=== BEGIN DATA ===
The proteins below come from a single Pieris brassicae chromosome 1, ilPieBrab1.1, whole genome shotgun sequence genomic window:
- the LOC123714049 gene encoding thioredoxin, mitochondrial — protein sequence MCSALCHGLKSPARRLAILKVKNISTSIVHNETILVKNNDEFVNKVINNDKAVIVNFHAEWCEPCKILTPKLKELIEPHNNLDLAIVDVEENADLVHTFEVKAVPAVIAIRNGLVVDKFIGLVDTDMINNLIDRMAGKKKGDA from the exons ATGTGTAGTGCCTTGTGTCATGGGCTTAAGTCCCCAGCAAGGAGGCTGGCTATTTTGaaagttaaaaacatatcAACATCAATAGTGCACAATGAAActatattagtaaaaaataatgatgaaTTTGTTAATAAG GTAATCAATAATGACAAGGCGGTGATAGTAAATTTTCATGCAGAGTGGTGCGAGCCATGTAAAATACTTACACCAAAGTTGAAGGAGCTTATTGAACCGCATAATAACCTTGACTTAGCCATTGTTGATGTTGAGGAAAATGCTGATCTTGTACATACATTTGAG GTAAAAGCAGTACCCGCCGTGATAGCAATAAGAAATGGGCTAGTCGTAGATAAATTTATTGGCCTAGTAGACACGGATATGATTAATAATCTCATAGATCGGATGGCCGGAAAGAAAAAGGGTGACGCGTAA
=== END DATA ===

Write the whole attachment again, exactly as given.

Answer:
The proteins below come from a single Pieris brassicae chromosome 1, ilPieBrab1.1, whole genome shotgun sequence genomic window:
- the LOC123714049 gene encoding thioredoxin, mitochondrial — protein sequence MCSALCHGLKSPARRLAILKVKNISTSIVHNETILVKNNDEFVNKVINNDKAVIVNFHAEWCEPCKILTPKLKELIEPHNNLDLAIVDVEENADLVHTFEVKAVPAVIAIRNGLVVDKFIGLVDTDMINNLIDRMAGKKKGDA from the exons ATGTGTAGTGCCTTGTGTCATGGGCTTAAGTCCCCAGCAAGGAGGCTGGCTATTTTGaaagttaaaaacatatcAACATCAATAGTGCACAATGAAActatattagtaaaaaataatgatgaaTTTGTTAATAAG GTAATCAATAATGACAAGGCGGTGATAGTAAATTTTCATGCAGAGTGGTGCGAGCCATGTAAAATACTTACACCAAAGTTGAAGGAGCTTATTGAACCGCATAATAACCTTGACTTAGCCATTGTTGATGTTGAGGAAAATGCTGATCTTGTACATACATTTGAG GTAAAAGCAGTACCCGCCGTGATAGCAATAAGAAATGGGCTAGTCGTAGATAAATTTATTGGCCTAGTAGACACGGATATGATTAATAATCTCATAGATCGGATGGCCGGAAAGAAAAAGGGTGACGCGTAA